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2015 - SRCD Biennial Meeting Words: 502 words || 
1. Sloutsky, Vladimir. "Less is More? More or Less. When “Less is More” is Beneficial and When it is Not" Paper presented at the annual meeting of the SRCD Biennial Meeting, Pennsylvania Convention Center and the Philadelphia Marriott Downtown Hotel, Philadelphia, PA, <Not Available>. 2018-02-23 <>
Publication Type: Presentation
Abstract: The “Less is more” principle has transpired in multiple areas of cognitive development. In this talk, I examine when this principle does and does not hold with respect to learning and transfer of categories. There is much research in category learning that runs contrary to this principle (Billman & Knudson, 1996; Kloos & Sloutsky, 2008; Samuelson & Smith, 1999). In this research, both children and adults were more successful in learning categories whose instances had multiple overlapping features. In contrast, there is also much research supporting this principle and demonstrating that greater success was achieved when instances were simpler and had fewer features (Son, Smith, & Goldstone, 2008; 2010; Kaminski & Sloutsky, 2013). Therefore, while less structure has been shown beneficial in the latter set of findings, more structure has been shown beneficial in the former. The goal of this talk is to examine when less structure leads to success (i.e., “less is more”) and when more structure leads to success (i.e., “more is more”).

To address this question I present both published and new evidence supporting “more is more” and “less is more” in learning. Support for “more is more” stems from a set of experiments with 10-month-old infants, 4-5-year-old children, and adults. In one set of experiments, infants and young children learned two categories, one organized by color and another organized by shape. Participants succeeded when there were other variables correlating with the target dimensions, and failed otherwise. In another set of experiments, 4-to-5 year-olds and adults learned categories that included a single deterministic feature and multiple probabilistic features. Therefore, participants could learn either a rule-based category based on a single dimension or a probabilistic category based on multiple dimensions. Whereas adults learned a rule-based category that was based on a single dimension, young children learned a probabilistic category that was based on multiple dimensions (Figure 1).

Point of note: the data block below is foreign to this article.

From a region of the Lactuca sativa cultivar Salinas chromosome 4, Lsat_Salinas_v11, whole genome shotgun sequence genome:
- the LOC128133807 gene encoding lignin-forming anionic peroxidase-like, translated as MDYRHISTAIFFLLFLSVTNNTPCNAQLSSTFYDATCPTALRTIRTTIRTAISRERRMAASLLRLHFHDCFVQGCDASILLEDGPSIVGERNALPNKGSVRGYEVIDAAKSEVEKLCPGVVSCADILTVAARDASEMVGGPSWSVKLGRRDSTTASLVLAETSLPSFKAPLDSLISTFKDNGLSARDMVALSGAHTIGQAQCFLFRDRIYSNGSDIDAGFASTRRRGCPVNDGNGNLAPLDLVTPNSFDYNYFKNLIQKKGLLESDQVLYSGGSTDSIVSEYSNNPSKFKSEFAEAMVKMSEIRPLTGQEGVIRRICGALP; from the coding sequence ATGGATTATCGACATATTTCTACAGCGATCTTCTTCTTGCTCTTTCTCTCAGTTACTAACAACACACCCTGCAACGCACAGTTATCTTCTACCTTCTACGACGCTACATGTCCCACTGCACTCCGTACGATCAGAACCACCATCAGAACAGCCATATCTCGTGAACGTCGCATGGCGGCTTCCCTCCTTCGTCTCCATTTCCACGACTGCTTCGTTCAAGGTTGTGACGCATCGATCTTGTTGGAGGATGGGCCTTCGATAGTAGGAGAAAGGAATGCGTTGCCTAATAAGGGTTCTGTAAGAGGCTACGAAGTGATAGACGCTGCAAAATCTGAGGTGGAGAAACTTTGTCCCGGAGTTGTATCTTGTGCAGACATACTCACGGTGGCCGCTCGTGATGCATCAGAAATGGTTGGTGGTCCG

Support for “less is more” stems from experiments in which 6- and 8-year-old children learned mathematical concepts from either more structured or more impoverished examples. For example, in one experiment children were trained to read bar graphs. In one condition, the bars were monochromatic and only the height of the graph was predictive of the target values, whereas in another condition the bars contained countable objects that were also predictive of the value. Participants were tested on both their initial learning and their transfer of learning to novel graphs. While learning did not differ across the conditions, transfer was significantly more successful in the monochromatic condition (Figure 2).

So when do children benefit from “more is more” and when do they benefit from “less is more”. I suggest that “more is more” is beneficial when (1) the task is to learn and (2) the “irrelevant” dimensions are correlated with the “to-be-learned” dimension. In contrast, “less is more” is beneficial (1) when the task is to generalize or transfer learning on the basis of the to-be-learned dimension or (2) when the irrelevant dimensions are not correlated with the to-be-learned dimension.

2006 - American Political Science Association Pages: 11 pages || Words: 5860 words || 
2. Dinsmore, Gregory. "When Less Really is Less: The Problem with Minimalist Conceptions of Human Rights" Paper presented at the annual meeting of the American Political Science Association, Marriott, Loews Philadelphia, and the Pennsylvania Convention Center, Philadelphia, PA, Aug 31, 2006 <Not Available>. 2018-02-23 <>
Publication Type: Proceeding
Abstract: A common response to the failure of human rights to adequately protect against genocide and ethnic cleansing is the adoption of a minimalist approach. Minimalist approaches (as advocated by thinkers such as Michael Ignatieff) start with the idea that if we can identify the most fundamental rights, the rights upon which all others depend, then we should advocate interventions only in cases where this smaller group of rights is violated on a large scale. This would be more likely to gain wide support because contributing states would then be less likely to worry that there would be increasing demands put on their militaries and potential offenders would be less likely to worry that their sovereignty will be violated on a regular basis.